The Indiana University College of Arts and Sciences announced today the creation of a new endowed professorship: The Michael Henry Heim Chair in Central and East European Letters, which will be housed in the College’s Department of Slavic and East European Languages and Cultures. The position was created and endowed by Priscilla Heim in honor of her late husband, an eminent literary scholar, translator, and teacher.
Michael Henry Heim Chair
“We’re deeply thankful for Priscilla’s incredible generosity, and for the opportunity to honor one of the most acclaimed scholars in the field of literary translation,” says Rick Van Kooten, executive dean of the College of Arts and Sciences. “Michael Henry Heim’s work as both a scholar and a teacher left an indelible mark on his discipline the world over, and this gift in his honor will help Indiana University remain at the very forefront of translation studies.”
In addition to the creation of this new professorship, Heim’s gift will fund two graduate recruitment fellowships in the Department of Slavic and East European Languages and Cultures and fund a one-semester visiting professor each year, bolstering a department that’s already acclaimed for both its scholarship and its graduate and undergraduate instruction. The department also houses the primary listserv for the field of Slavic languages and literatures, SEELANGS, with some three thousand subscribers worldwide, and the Department of Defense-funded Russian Flagship Program.
“I am deeply moved to see this honor come to our department,” says Russell Scott Valentino, chair of the Slavic department at IU. “Michael was my teacher, mentor, and friend. It was in his and Priscilla’s home many years ago that I met Breon Mitchell, who was then director of the Lilly Library and himself a translator. Breon was collecting translators’ papers for an archive in the Lilly, where Michael’s papers now reside. I believe those conversations were what started us towards this new chapter. Translation has often had an oddly marginal place in literary studies. Not for Mike, who situated himself right in the in-between space that makes the field so fascinating and so necessary. Priscilla’s generosity will enable us to continue his important legacy.”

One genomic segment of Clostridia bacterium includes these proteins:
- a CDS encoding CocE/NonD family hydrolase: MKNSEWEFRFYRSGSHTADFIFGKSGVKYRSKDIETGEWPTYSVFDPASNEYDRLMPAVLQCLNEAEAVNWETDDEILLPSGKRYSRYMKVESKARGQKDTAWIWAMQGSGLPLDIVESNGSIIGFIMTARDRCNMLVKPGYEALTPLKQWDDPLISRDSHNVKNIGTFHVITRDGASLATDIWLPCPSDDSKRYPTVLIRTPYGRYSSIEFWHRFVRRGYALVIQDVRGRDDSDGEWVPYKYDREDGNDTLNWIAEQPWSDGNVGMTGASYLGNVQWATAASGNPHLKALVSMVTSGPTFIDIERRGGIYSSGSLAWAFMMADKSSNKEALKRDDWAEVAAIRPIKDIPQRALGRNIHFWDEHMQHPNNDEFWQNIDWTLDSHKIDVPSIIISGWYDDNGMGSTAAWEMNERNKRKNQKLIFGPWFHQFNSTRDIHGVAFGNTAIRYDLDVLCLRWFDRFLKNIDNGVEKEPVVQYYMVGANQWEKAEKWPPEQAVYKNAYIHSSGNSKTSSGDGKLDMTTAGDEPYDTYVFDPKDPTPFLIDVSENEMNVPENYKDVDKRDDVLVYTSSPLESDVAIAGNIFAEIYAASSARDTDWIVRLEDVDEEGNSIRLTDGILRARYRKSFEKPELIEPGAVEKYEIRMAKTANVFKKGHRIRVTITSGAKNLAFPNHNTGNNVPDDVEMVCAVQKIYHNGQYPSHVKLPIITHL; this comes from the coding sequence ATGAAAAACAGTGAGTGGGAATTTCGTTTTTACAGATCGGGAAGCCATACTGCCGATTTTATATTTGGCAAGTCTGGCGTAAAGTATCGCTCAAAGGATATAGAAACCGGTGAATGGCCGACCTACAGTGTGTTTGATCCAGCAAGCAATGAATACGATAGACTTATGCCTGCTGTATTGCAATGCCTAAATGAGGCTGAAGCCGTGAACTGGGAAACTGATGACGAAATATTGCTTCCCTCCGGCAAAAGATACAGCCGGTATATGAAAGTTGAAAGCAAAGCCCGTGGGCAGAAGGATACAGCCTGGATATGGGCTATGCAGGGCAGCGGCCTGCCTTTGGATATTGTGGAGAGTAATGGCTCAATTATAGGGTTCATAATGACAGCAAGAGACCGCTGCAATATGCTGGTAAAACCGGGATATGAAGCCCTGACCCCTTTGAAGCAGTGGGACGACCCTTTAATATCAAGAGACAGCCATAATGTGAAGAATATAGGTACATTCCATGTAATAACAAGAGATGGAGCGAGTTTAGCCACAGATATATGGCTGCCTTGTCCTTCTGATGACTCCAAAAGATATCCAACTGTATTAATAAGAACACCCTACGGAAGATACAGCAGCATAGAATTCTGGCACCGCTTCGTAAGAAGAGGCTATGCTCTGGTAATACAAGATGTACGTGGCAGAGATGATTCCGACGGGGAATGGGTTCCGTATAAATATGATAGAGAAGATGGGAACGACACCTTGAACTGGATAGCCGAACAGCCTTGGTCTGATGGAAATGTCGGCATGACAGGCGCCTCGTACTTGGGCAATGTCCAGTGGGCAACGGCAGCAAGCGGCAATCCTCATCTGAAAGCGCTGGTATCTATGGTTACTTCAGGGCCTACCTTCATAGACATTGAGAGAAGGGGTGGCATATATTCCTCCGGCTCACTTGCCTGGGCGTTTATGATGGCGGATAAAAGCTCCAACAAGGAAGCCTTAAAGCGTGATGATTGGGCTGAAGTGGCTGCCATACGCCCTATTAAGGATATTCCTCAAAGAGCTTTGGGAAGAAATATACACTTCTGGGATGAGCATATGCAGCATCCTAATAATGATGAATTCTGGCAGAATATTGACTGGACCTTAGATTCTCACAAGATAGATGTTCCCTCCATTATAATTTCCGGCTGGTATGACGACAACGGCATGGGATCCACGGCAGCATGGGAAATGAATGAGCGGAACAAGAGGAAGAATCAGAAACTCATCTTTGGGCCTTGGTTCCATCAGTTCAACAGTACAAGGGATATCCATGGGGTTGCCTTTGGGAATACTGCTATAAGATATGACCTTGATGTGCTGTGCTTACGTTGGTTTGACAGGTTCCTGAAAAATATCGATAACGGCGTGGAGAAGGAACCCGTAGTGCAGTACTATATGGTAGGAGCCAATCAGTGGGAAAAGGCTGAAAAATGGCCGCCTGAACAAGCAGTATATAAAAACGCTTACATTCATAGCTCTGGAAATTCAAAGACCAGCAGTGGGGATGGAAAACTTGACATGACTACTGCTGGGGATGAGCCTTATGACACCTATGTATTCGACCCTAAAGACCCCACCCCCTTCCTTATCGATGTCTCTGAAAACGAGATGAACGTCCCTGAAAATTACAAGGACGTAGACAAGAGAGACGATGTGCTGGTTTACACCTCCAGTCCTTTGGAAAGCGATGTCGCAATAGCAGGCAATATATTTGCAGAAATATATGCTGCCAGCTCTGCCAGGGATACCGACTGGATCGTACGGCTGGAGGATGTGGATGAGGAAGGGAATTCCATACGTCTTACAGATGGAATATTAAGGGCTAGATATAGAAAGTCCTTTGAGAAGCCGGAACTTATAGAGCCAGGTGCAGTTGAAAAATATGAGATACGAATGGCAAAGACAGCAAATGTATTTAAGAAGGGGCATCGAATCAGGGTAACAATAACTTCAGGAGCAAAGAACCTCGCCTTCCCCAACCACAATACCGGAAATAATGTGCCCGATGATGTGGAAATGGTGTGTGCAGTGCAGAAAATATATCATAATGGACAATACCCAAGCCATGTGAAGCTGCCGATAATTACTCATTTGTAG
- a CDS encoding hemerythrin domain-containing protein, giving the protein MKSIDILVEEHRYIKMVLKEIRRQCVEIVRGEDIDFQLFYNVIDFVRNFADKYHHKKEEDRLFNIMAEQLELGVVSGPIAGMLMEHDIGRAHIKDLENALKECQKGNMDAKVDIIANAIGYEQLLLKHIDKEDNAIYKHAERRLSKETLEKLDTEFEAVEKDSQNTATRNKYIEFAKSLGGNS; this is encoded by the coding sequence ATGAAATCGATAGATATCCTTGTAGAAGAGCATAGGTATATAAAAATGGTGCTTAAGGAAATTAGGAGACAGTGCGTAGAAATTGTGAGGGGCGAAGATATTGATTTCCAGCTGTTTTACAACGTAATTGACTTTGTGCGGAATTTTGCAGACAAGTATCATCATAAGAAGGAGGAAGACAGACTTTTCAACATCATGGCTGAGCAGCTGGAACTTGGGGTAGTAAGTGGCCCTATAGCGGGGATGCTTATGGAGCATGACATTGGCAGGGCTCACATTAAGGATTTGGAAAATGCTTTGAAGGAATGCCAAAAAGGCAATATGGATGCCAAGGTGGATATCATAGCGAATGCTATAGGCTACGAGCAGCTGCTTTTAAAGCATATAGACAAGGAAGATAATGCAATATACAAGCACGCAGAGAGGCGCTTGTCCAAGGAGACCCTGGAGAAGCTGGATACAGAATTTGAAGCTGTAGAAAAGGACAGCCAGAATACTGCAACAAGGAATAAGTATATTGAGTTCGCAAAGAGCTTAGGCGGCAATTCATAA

Throughout his lengthy career as a translator and professor, Michael Henry Heim’s work spanned an impressive range of languages and cultures, from Croatian and Serbian to Dutch, Czech, German, Romanian, and Russian. He helped pioneer the field of translation studies and served as a faculty member at UCLA for more than 40 years, during which time he became regarded as one of the finest literary translators of the past half-century.
His many translations include Milan Kundera’s The Unbearable Lightness of Being and Nobel-prize winner Günter Grass’ novel My Century and Grass’ memoir Peeling the Onion. In 2005, his translation of Thomas Mann’s Death in Venice received the Helen and Kurt Wolff Translation Prize.
“I had the great good fortune to know Mike Heim a little through our shared engagement in the American Literary Translators Association,” says Bill Johnston, a professor of comparative literature at Indiana University and the inaugural recipient of the Michael Henry Heim Chair. “He was one of those people you’re lucky to meet once in a lifetime. He combined an awe-inspiring, multilingual brilliance as a translator, with an attentive kindness and generosity that touched all who knew him.”
The recent recipient of the National Translation Award in Poetry for his rendering of Adam Mickiewicz’s rhyming verse narrative Pan Tadeusz, Johnston has also received a Guggenheim Award, the PEN Translation Prize, and the Best Translated Book Award, among many other honors. His duties as the inaugural Heim Chair will include organizing workshops, symposia, and other programming in collaboration with faculty in the Department of Slavic and East European Languages and Cultures.
“In both his professional excellence and his exceptional collegiality, [Michael Henry Heim] was—more than a role model—an ideal to me,” Johnston says. “I’m deeply honored to take on the chairship in his name. With my colleagues here at Indiana University, I look forward to continuing Mike’s legacy as a translator and scholar, conscious both of the intellectual rigor with which he always approached his work, and of the warmth of spirit that marked all his interactions.”
Director of Advancement Communications
College of Arts and Sciences
Russell Scott Valentino
Chair, Slavic and East European Languages and Cultures
College of Arts and Sciences